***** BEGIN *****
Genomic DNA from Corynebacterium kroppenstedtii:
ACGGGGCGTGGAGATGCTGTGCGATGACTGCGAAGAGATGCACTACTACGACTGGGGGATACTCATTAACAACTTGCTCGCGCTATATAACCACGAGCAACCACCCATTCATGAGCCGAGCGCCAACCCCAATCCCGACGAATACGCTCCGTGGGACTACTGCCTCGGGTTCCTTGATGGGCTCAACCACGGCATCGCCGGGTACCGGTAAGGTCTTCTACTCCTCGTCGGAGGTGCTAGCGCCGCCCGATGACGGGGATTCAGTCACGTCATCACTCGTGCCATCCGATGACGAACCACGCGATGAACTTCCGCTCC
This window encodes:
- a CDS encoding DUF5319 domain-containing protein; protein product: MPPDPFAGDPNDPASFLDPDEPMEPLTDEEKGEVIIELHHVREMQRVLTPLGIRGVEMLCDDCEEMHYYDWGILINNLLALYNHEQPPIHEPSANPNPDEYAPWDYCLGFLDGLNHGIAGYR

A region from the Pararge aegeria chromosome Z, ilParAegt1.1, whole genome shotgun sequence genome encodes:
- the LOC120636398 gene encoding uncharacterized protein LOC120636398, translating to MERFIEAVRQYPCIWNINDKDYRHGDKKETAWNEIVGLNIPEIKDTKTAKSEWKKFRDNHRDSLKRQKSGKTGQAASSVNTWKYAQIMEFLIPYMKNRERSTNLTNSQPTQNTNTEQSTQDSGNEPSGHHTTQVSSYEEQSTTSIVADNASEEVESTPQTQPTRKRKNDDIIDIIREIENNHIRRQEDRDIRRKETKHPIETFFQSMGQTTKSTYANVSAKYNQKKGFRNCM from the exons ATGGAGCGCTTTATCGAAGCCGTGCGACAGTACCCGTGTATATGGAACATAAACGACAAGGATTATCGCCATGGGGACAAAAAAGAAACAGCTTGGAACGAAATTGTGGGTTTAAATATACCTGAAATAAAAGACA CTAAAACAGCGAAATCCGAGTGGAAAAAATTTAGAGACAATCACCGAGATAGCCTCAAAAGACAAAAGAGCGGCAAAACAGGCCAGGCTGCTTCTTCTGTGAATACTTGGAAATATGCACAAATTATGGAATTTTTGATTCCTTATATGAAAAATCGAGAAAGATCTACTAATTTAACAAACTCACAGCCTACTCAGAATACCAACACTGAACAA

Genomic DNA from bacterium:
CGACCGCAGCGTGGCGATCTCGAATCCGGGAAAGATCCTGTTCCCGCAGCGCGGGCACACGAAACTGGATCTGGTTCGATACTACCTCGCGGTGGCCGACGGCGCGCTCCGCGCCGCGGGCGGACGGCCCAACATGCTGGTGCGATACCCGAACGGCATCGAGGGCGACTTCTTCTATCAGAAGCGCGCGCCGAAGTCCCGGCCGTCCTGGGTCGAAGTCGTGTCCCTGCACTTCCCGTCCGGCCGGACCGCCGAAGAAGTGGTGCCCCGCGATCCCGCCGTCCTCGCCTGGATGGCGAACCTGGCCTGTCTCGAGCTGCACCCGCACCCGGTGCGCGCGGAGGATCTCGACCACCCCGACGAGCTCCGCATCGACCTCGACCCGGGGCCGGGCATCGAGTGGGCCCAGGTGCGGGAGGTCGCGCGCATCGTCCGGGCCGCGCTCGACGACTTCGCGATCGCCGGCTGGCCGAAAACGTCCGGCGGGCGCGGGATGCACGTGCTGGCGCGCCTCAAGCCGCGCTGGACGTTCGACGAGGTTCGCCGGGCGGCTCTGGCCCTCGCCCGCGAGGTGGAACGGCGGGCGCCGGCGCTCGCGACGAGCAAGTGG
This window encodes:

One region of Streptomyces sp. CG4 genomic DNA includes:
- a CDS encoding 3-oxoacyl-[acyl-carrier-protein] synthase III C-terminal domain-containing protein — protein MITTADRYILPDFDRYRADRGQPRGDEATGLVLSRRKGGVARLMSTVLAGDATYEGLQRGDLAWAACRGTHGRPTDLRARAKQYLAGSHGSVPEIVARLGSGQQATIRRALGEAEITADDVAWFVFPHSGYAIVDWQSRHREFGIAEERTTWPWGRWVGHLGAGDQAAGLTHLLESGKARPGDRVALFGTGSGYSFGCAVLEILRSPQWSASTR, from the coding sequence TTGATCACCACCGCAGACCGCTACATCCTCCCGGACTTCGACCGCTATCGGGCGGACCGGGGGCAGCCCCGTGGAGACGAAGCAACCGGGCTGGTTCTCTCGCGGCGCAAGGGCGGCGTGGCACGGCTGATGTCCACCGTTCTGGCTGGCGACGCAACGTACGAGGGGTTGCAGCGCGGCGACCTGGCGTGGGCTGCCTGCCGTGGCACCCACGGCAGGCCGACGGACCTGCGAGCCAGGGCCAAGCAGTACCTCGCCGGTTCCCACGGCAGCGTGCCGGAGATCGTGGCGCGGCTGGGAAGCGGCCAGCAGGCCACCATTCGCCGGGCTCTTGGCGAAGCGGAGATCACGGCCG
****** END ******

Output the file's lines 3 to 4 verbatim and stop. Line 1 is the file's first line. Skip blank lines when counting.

This window encodes:
- a CDS encoding DUF5319 domain-containing protein; protein product: MPPDPFAGDPNDPASFLDPDEPMEPLTDEEKGEVIIELHHVREMQRVLTPLGIRGVEMLCDDCEEMHYYDWGILINNLLALYNHEQPPIHEPSANPNPDEYAPWDYCLGFLDGLNHGIAGYR